Despite how short of a period of time I've had these fish, I really do adore them. I would like to have them go to a place where I could at least visit regularly. The natural pond at my sister's it fed by nothing but the wet puffy grey things in the sky that we know so well around here (lol) but it seems that it's much too small for my Goldfish
in the summers. It would not be safe. Right now it is less than one foot deep and hardly my height across (I'm only 5'1"), and is grass-bottomed. It's more of a swamp. The other pond at her place seems to already be overstocked and doesn't have a filter to their knowledge (which means that even if there is one it probably hasn't been cleaned for 5+ years). With my fish being so small, I don't know that I would feel comfortable putting my little guys in there with the big'uns anyhow; I'd hate to find that they'd been eaten.
I brought the issue up to my mom and she jumped on it like a cat on a mouse; turns out she's been secretly nudging my father into letting her put a pond in the back yard since we moved into the house. He didn't want to make either the time or financial investment as we had been planning to sell our house soon ever since we moved into it (here we are 5 years later still living there! haha). I told her we should do a DIY pond and began doing research on it last night. Along with several good ideas on this forum, reasonable kits are available as well for a fraction of what my mom had expected. If we can convince my dad to let us dig a hole in the yard, my mom will have her dream pond and I'll have a home for my fish :)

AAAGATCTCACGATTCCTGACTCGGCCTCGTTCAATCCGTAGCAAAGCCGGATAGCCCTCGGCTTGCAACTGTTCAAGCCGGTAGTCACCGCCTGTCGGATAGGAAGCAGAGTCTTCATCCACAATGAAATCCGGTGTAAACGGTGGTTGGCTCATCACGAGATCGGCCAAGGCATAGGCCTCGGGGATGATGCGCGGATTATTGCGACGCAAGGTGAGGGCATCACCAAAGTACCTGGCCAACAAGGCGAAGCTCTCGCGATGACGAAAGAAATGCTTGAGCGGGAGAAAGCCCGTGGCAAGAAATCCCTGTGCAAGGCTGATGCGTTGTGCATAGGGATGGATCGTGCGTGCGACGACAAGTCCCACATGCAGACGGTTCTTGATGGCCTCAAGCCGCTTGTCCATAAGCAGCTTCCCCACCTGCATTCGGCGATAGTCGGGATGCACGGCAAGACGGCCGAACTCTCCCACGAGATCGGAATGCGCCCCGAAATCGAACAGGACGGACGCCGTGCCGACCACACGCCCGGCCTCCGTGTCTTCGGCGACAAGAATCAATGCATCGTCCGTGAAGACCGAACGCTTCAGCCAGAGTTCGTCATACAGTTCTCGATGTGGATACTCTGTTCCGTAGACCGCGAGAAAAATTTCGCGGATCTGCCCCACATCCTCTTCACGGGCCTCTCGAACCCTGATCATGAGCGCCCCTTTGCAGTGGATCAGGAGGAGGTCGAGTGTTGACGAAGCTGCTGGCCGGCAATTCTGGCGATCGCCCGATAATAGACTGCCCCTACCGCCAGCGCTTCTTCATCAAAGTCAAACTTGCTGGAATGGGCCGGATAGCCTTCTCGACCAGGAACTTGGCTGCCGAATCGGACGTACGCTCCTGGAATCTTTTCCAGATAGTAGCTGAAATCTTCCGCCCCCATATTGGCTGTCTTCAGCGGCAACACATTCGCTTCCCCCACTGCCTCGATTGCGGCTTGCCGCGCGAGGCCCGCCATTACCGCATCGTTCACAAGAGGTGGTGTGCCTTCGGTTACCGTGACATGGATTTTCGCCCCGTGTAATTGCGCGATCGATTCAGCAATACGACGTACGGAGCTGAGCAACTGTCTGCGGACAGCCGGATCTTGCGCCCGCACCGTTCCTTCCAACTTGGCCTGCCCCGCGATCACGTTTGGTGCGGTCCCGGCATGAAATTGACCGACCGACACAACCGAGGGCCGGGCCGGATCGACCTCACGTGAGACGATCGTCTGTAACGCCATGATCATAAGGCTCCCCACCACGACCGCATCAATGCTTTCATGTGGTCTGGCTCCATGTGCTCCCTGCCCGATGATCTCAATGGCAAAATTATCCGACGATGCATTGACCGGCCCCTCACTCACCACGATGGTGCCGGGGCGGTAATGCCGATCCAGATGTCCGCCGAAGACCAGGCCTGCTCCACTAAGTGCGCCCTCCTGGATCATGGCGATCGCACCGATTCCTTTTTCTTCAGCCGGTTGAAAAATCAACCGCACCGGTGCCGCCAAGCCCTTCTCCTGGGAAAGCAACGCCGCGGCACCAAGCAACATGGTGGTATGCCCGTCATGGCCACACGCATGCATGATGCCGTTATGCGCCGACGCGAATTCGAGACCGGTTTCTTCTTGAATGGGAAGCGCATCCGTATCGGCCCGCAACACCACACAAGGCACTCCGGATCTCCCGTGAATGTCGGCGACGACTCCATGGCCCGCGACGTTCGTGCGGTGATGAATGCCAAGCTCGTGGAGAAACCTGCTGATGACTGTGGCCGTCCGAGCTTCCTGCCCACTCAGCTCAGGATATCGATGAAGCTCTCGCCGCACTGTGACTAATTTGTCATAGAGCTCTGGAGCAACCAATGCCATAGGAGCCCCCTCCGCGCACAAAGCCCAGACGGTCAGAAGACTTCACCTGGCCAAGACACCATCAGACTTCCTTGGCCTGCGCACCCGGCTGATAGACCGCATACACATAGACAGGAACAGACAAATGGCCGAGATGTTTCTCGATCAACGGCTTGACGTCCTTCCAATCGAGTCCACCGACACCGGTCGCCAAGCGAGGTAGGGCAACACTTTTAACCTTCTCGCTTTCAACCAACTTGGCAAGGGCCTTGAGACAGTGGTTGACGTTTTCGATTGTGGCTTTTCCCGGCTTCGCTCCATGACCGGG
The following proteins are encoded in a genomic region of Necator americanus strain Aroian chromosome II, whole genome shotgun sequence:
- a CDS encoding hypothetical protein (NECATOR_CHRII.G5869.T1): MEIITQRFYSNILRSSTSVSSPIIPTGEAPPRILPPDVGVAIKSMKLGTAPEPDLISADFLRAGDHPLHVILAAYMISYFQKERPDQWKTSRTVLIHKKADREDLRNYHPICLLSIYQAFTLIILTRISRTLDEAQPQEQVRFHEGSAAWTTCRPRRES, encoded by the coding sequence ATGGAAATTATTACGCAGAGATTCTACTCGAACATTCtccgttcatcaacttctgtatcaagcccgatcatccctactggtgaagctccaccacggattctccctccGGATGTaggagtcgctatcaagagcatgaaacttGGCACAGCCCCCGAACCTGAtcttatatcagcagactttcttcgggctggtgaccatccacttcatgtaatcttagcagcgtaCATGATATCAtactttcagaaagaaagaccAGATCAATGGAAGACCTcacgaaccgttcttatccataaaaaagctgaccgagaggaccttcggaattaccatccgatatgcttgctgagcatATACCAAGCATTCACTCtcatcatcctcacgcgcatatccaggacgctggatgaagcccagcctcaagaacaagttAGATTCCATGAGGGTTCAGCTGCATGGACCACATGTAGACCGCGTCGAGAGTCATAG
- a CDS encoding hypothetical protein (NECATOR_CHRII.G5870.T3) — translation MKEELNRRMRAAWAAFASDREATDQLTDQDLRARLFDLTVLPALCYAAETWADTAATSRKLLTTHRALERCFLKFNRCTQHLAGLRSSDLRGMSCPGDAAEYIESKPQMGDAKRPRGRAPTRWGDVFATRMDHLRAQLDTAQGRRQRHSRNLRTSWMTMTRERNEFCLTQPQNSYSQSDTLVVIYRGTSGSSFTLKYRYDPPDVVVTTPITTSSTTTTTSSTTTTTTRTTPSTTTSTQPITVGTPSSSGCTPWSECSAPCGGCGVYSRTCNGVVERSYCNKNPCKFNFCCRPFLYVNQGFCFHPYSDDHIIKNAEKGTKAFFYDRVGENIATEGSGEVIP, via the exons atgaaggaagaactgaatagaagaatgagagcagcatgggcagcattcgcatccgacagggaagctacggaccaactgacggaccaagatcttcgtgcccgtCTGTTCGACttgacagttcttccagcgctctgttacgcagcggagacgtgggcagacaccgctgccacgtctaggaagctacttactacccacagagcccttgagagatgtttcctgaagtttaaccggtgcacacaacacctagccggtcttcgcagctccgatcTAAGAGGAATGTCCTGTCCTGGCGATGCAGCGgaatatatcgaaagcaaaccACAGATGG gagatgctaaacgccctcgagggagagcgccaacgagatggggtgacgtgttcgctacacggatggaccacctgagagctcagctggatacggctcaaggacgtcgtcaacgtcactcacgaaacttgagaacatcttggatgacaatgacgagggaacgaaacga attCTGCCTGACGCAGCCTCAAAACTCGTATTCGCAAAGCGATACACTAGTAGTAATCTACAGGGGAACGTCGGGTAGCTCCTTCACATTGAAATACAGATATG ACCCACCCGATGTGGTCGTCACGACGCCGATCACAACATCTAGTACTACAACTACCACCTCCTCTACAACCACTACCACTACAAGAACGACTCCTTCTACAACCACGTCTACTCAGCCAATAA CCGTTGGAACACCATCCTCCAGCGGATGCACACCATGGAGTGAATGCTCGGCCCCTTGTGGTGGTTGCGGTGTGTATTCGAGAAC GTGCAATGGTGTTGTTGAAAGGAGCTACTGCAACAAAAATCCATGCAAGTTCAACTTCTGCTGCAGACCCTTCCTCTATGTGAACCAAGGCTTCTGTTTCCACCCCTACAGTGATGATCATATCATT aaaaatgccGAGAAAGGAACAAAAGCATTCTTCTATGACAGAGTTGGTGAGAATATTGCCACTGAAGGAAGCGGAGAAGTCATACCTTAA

On this note, we don't want anything ginormous; we were thinking roughly the size of my sister's with a skimmer, filter, waterfall, etc. about 6' x 4' x 2'. Would this be big enough for my fish? It calculates out to around 350 gallons and would have adequate filtration and aeration. One thing I'm not certain of though is that the winters get rather cold here and my understanding is that pond depth is the only thing that can really keep fish alive. Will 2' be enough for winters that get just below freezing?